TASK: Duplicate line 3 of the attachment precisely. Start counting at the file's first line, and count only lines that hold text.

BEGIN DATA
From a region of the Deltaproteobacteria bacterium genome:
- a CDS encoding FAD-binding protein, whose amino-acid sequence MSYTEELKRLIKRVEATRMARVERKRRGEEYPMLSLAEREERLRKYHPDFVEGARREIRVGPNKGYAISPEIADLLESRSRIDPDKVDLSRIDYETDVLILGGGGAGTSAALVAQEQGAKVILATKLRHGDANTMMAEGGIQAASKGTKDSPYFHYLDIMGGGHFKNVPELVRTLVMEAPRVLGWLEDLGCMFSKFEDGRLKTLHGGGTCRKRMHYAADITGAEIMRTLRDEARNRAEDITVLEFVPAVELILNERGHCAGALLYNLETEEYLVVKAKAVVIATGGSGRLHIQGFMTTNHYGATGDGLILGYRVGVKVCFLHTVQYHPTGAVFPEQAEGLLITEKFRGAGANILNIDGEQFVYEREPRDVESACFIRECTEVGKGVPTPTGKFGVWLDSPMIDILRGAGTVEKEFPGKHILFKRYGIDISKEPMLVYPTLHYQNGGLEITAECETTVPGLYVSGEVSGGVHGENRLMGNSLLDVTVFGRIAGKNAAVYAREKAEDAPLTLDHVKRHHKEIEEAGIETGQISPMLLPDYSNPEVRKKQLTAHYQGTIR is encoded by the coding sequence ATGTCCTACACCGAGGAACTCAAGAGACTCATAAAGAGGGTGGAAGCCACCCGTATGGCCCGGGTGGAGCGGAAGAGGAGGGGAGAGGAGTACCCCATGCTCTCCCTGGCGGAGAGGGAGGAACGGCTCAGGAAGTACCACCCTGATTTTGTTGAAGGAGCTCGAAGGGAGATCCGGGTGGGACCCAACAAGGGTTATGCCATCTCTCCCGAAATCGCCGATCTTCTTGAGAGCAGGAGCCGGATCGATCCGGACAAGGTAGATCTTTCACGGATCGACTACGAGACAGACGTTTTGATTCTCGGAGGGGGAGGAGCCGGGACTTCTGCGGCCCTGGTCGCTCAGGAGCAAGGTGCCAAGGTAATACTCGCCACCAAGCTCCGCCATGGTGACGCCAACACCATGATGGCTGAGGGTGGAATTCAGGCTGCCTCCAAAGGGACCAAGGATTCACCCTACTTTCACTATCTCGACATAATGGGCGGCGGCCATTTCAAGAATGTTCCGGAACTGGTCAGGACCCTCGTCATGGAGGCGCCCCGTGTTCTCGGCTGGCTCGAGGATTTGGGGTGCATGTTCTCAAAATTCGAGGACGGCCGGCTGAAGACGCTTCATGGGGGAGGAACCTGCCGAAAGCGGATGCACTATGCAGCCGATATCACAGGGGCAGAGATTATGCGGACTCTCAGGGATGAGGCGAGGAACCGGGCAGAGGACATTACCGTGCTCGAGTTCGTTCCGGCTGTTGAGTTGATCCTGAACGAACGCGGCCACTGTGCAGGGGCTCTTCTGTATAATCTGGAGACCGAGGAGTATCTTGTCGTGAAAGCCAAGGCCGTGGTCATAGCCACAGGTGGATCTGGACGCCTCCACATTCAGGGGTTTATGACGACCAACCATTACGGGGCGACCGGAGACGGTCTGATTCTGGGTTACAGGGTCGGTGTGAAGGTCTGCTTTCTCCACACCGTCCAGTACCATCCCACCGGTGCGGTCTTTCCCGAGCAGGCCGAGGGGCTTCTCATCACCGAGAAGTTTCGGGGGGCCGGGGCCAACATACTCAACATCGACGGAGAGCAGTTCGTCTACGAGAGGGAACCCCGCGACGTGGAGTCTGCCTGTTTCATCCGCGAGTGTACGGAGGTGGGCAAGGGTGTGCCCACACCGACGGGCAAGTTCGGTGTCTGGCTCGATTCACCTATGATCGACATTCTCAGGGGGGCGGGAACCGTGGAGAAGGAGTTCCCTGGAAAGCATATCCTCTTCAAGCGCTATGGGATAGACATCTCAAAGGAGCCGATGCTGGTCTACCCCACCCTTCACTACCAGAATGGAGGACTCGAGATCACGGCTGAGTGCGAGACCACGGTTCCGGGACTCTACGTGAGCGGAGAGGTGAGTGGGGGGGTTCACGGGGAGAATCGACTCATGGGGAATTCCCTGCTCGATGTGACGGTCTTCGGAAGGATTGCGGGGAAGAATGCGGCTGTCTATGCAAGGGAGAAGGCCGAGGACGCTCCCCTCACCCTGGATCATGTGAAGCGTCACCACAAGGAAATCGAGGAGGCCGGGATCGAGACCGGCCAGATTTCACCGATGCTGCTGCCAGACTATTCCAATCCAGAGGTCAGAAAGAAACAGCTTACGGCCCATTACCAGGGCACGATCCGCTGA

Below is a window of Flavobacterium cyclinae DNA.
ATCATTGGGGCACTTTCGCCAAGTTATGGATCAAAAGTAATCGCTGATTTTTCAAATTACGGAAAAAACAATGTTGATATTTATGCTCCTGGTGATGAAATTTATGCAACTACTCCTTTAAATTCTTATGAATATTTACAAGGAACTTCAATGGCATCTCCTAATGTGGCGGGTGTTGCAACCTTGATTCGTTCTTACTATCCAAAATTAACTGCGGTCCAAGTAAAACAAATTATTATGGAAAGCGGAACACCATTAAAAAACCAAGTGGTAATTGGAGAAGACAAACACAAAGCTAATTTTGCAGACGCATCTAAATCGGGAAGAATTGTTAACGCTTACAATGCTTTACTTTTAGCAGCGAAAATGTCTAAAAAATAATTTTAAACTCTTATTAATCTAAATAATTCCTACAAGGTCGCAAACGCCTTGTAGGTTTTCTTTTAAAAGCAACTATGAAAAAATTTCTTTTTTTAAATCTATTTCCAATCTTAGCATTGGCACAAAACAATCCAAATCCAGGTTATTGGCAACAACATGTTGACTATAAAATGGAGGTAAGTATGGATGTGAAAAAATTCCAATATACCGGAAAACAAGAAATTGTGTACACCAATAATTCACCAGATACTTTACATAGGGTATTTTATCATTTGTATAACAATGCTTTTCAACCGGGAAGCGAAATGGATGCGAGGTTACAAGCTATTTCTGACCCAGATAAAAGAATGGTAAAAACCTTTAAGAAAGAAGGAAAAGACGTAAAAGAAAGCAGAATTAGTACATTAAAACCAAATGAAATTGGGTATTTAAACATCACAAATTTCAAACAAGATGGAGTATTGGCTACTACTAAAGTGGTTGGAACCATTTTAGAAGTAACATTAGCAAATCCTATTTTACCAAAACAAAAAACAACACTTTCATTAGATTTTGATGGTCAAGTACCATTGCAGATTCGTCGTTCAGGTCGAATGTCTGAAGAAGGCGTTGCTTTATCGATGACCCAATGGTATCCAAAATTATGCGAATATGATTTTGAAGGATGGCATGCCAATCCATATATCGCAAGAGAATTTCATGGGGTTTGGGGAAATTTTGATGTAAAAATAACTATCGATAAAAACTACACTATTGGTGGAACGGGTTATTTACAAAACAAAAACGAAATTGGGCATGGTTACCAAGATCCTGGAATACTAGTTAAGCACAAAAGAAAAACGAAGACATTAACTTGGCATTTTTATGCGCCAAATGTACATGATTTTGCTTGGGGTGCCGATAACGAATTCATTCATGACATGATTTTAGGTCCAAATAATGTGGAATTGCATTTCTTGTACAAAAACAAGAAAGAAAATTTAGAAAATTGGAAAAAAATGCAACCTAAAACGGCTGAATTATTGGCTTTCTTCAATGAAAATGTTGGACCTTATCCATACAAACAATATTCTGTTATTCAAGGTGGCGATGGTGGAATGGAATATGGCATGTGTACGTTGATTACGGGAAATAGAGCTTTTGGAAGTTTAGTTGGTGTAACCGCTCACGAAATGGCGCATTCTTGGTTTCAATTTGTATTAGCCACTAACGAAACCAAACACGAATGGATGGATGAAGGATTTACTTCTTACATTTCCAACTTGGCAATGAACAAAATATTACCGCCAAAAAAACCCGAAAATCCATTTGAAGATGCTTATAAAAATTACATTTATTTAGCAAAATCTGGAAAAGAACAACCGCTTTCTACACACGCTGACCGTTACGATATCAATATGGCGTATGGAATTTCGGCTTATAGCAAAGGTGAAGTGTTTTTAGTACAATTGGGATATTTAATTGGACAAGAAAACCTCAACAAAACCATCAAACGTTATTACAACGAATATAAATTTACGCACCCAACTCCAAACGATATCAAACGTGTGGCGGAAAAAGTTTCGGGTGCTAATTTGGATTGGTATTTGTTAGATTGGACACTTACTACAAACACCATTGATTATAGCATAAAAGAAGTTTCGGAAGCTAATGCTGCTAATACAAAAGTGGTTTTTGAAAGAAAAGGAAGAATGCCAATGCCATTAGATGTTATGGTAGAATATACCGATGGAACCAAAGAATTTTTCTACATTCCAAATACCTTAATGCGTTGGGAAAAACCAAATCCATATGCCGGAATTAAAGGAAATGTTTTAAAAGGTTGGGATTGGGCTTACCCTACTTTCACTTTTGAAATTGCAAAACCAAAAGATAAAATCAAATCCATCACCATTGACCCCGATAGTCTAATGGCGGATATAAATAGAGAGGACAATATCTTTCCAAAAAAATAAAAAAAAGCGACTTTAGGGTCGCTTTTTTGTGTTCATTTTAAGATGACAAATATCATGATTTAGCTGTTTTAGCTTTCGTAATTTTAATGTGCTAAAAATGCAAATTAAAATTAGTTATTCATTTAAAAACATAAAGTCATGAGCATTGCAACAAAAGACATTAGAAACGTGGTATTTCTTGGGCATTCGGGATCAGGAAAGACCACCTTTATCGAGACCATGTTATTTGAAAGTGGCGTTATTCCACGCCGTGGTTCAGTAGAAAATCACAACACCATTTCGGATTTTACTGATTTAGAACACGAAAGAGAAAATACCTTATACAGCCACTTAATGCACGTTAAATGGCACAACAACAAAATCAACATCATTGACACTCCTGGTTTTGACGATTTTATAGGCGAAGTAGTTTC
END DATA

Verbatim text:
Below is a window of Flavobacterium cyclinae DNA.